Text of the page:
Endeavour, a 130-foot J Class sloop, was
commissioned by Sir T.O.M. Sopwith and built by
Camper & Nicholson at Gosport England to challenge
for the America's Cup in 1934. Having prepared his
campaign in Shamrock V, Sopwith was keen to ensure
that this yacht was the most advanced design
possible. With his experience designing aircraft
Sopwith applied aviation technology to
rig and winches and spared nothing to make her the
finest vessel of her day. From launching in 1934
she continued her preparation by competing against
Shamrock V (then owned by Sir Richard Fairey) and
the newly launched Velsheda (owned by W.L
Stephenson). She swept through the British racing
fleet and into the hearts of yachtsmen the world
around, winning many races in her first season. Like
many before her, Endeavour did not win the Cup but
she came closer to doing so than any other
Endeavour pioneered the development of the
Quadrilateral Genoa, a two clewed headsail offering
immense sail area and power, and still used on J
Class yachts racing today. She also had a larger and
better designed spinnaker but Sopwith was let down
by poor crewing. Just prior to departure for the
USA, his professional crew went on strike for more
money and Sopwith was forced to round up keen
amateur sailors, who had the enthusiasm but not the
experience. Afterwards, she returned to England to
dominate the British racing scene until 1938 when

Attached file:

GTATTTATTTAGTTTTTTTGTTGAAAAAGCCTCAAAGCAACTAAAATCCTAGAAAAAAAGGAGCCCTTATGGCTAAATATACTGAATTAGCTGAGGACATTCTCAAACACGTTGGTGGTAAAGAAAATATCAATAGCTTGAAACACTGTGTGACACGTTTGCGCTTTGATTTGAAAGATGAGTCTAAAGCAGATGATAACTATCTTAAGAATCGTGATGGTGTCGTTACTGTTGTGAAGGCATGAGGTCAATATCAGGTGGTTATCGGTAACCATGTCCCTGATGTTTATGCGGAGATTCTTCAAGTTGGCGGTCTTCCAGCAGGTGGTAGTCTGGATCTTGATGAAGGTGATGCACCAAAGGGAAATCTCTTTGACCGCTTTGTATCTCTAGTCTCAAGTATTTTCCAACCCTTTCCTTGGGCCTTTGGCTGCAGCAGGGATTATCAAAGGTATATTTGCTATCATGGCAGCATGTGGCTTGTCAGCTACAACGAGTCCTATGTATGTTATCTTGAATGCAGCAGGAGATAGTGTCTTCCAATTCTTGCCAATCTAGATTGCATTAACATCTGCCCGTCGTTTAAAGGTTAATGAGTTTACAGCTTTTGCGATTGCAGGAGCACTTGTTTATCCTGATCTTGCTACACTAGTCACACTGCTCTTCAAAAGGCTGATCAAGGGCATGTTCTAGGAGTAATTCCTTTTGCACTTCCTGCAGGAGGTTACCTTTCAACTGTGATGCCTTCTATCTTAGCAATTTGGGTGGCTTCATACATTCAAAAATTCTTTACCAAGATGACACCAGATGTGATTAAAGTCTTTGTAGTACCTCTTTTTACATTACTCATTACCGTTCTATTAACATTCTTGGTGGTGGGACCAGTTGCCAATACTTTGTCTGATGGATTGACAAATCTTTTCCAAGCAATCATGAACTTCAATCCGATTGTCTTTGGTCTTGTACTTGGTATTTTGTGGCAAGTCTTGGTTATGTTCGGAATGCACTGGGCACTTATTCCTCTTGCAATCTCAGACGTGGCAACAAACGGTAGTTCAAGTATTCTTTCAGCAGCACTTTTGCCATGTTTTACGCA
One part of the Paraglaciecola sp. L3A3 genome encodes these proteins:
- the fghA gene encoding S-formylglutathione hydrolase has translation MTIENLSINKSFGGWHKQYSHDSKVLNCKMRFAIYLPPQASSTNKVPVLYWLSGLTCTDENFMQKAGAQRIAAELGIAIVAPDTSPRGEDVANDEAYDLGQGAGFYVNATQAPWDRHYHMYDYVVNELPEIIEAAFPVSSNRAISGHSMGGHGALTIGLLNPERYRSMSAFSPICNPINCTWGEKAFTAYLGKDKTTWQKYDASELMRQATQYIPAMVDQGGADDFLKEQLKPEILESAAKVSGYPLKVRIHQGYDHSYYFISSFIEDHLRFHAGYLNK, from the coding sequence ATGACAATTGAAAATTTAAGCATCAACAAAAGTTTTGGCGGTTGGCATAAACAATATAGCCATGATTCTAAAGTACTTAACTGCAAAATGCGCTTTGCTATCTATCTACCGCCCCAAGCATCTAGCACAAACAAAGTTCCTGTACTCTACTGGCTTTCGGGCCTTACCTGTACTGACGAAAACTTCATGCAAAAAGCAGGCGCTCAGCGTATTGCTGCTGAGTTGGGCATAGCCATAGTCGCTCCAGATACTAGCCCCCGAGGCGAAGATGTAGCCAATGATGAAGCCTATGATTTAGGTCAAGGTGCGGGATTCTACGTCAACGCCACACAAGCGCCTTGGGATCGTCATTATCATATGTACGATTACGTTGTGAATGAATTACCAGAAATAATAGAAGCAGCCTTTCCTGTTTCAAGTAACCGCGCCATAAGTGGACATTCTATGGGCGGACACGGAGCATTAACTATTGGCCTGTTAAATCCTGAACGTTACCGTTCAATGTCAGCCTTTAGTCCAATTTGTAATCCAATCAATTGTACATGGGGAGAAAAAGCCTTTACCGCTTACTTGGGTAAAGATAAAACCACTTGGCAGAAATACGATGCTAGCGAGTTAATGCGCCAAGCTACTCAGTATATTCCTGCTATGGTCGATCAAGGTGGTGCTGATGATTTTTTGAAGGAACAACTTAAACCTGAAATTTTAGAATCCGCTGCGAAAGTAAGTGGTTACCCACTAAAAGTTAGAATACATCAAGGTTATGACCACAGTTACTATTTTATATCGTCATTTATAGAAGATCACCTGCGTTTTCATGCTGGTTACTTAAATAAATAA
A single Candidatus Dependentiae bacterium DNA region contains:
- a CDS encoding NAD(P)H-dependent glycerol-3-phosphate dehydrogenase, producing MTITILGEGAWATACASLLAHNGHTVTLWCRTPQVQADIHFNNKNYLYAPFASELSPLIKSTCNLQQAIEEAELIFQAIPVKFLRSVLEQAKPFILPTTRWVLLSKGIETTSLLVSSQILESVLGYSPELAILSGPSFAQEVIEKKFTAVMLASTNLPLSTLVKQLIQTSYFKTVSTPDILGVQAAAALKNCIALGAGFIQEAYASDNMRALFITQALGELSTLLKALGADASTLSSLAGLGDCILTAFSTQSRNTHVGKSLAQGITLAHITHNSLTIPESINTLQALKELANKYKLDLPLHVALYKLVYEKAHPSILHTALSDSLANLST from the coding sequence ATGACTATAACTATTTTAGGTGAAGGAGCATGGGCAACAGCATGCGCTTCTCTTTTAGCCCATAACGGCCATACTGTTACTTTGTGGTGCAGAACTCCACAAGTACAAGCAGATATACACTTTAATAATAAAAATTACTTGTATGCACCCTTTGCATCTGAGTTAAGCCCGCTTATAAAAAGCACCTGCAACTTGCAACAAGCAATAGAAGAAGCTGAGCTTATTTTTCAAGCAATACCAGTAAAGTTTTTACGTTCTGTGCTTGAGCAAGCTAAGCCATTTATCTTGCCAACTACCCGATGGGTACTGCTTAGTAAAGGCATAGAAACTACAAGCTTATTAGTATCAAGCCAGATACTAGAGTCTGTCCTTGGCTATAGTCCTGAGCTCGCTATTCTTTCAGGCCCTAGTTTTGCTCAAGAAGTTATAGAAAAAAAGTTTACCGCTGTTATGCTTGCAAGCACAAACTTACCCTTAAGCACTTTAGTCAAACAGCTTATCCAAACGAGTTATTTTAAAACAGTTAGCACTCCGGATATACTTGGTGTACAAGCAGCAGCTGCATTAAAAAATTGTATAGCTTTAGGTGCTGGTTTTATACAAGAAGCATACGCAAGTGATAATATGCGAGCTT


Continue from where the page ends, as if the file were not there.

she was laid up prior to the war.
Over the next 46 years, Endeavour passed through
many hands, her fate often hanging by a thread.
Among other indignities, she was sold to a scrap
merchant in 1947 only to be saved by another buyer
hours before her demolition was due to begin. In the
seventies, she sank in the Medina River in Cowes.
Again at the eleventh hour, she was bought for ten
pounds sterling by two carpenters who patched the
holes in her hull with plastic bags and got her
afloat again. In the early eighties, Endeavour sat
in an abandoned seaplane base in southern England.
She was a complete wreck, a rusting and forlorn hulk
with no keel, rudder, ballast or interior.
In 1984 American yachtswoman Elizabeth Meyer bought
Endeavour and undertook a five year rebuild. Since
the hull was too fragile to be moved and was miles
away from any boatyard, Meyer had a building
constructed over the boat and hired welders to
restore the hull. Endeavour's missing keel and
ballast were rebuilt, the steel frames and hull
plating repaired and replaced where necessary, and a
new rudder fabricated. The newly seaworthy hull was
launched and towed to Holland where it was put on a
barge and transported to the Royal Huisman Shipyard.
There, the mast, boom and rigging were designed and
built, the engine, generator and mechanical systems
installed and the interior joinery completed. All
told, an inconceivable amount of work, love and
agony went into achieving Endeavour's present level
of perfection. Endeavour sailed again, on June 22,
1989, for the first time in 52 years.
Between 1989 and 1999 Endeavour cruised extensively
and competed in numerous races, creating a wonderful
spectacle In April 1999, history repeated itself
when she was joined by Shamrock V and Velsheda to
compete in the Antigua Classics Regatta, bringing in
a new era of J Class sailing a sight not seen in
over 60 years.
American, L. Dennis Kozlowski stated in 2000 "No one
truly owns Endeavour, she's a part of yachting
History, I'm delighted to be the current caretaker."
Endeavour, Velsheda and Shamrock raced together at
the J Class Regatta for the first time in UK waters
after more than 65 years. Endeavour won both
regattas after close racing between the yachts.
click here to read
the full history about America's Cup Racing.